Tuesday, August 24, 2010

Assumptions allow the best in life to pass you by

“A mind that is a fast judge is sick. A mind that is a slow judge is sound. A mind that is still is divine”

Gospel text (Jn 1:45-51): Philip found Nathanael and said to him, «We have found the one that Moses wrote about in the Law, and the prophets as well: He is Jesus, son of Joseph, from Nazareth ». Nathanael replied, «Can anything good come from Nazareth ?». Philip said to him, «Come and see». When Jesus saw Nathanael coming, he said of him, «Here comes an Israelite, a true one; there is nothing false in him». Nathanael asked him, «How do you know me?». And Jesus said to him, «Before Philip called you, you were under the fig tree and I saw you». Nathanael answered, «Master, you are the Son of God! You are the King of Israel!». But Jesus replied, «You believe because I said: ‘I saw you under the fig tree’. But you will see greater things than that. Truly, I say to you, you will see the heavens opened and the angels of God ascending and descending upon the Son of Man».

In today’s Gospel, Nathaniel – also known as Bartholomew the Apostle, whose feast we celebrate today – is presented to us as someone who is quite prejudiced. He could not believe that Jesus is the promised liberator and savior because he comes from Nazareth , a small and insignificant town. «Can anything good come from Nazareth ?» (Jn 1:46). Something similar happens almost everywhere. It is standard procedure in every city or every town to be inclined to think that nothing worth its while may come from the next city, or town... there, they are all worthless... And vice versa. At the same time he is a good man who genuinely seeks to understand the truth. Jesus recognizes him as such and calls him a “true child of Israel .”

Jesus makes a cryptic reference to having seen him under the fig tree. In ancient Israel , people congregated in the shadow of the fig tree to discuss important matters of life and faith. In other words, having seen Nathaniel under the fig tree means that Jesus recognizes him as someone who honestly seeks the truth.

Nathaniel has shortcomings and at the same time he is also genuinely trying to live his faith. In that he is like all of us. We have shortcomings and do many things (in word, thought, or deed) that can contradict our faith. At the same time we also seek to understand our faith, want to be active parts of our faith community, and strive to live our faith through prayer and social engagement. As Mother Teresa would say, “God does not call us to be successful, He calls us to be faithful.”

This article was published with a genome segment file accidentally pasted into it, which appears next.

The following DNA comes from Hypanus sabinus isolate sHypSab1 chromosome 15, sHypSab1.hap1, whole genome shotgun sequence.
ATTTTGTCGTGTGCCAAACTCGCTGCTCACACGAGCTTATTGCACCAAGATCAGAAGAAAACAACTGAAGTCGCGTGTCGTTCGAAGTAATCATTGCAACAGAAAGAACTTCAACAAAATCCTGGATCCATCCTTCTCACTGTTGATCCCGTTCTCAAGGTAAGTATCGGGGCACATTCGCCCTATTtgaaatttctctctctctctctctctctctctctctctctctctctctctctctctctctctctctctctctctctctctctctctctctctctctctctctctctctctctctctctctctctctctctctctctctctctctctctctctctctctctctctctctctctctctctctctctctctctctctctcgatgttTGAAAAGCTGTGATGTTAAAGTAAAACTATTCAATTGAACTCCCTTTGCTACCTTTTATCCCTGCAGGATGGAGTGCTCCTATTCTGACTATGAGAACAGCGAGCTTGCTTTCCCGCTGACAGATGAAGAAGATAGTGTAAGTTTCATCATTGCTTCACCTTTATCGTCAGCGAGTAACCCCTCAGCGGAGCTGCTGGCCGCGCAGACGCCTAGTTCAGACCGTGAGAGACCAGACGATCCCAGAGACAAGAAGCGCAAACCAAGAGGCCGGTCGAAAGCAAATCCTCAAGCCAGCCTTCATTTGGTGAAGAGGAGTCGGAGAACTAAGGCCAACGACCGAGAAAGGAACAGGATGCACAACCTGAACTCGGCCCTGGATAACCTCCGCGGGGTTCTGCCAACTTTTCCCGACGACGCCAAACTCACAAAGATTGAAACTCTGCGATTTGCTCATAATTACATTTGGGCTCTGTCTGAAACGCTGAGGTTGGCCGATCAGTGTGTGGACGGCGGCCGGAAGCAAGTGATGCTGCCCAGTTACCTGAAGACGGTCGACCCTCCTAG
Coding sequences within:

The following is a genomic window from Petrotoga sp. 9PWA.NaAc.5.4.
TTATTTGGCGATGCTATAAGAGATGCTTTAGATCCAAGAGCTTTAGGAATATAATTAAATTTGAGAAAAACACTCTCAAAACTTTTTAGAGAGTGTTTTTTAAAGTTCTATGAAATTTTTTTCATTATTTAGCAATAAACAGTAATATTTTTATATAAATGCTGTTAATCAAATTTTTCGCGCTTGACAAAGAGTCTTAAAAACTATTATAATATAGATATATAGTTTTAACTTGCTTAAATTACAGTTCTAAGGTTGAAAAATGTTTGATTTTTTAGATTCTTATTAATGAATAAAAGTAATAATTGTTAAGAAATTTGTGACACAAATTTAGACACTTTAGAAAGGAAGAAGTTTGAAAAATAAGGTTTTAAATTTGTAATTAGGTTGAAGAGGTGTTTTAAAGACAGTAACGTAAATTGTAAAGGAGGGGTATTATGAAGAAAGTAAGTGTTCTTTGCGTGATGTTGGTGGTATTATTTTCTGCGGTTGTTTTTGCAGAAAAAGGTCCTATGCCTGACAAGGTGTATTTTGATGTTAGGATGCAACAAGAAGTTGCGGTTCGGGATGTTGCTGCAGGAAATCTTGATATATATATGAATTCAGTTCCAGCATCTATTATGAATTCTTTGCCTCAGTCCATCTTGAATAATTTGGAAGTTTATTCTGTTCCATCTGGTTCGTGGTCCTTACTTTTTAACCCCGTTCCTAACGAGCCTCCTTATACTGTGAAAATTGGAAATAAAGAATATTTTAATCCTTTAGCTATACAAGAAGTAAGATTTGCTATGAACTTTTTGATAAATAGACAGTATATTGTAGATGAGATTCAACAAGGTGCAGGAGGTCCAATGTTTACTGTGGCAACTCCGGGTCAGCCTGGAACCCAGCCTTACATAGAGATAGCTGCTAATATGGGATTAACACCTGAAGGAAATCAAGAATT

Come and see» (Jn 1:46). He goes, and from the very first moment he sees Jesus his vocation shows up. What, apparently, may look as sheer chance, it was, no doubt, set up since time began in God's plans. Nathanael is certainly not an unknown person for Jesus: «Before Philip called you, you were under the fig tree and I saw you» (Jn 1:48) Just like all of us, all the time. But to realize the infinite love of God for each one of us, to be fully conscious He is at my door knocking I need an external voice, a friend, a “Philip” who may tell me: «Come and see», somebody to take me to him. At times, we can be both “Philip” and “Nathaniel”, the person who takes a friend to Christ by the way we live our lives and the words we speak or we can be taken to Christ by someone else. The important thing to remember is our participation in the process is critical. Jesus stated, “'Behold, I stand at the door and knock; if anyone hears My voice and opens the door, I will come in to him and will dine with him, and he with Me.” (Revelation 3:20). If we do not approach the door, listen for the "knock", and open it ourselves, no one is going to let us in.

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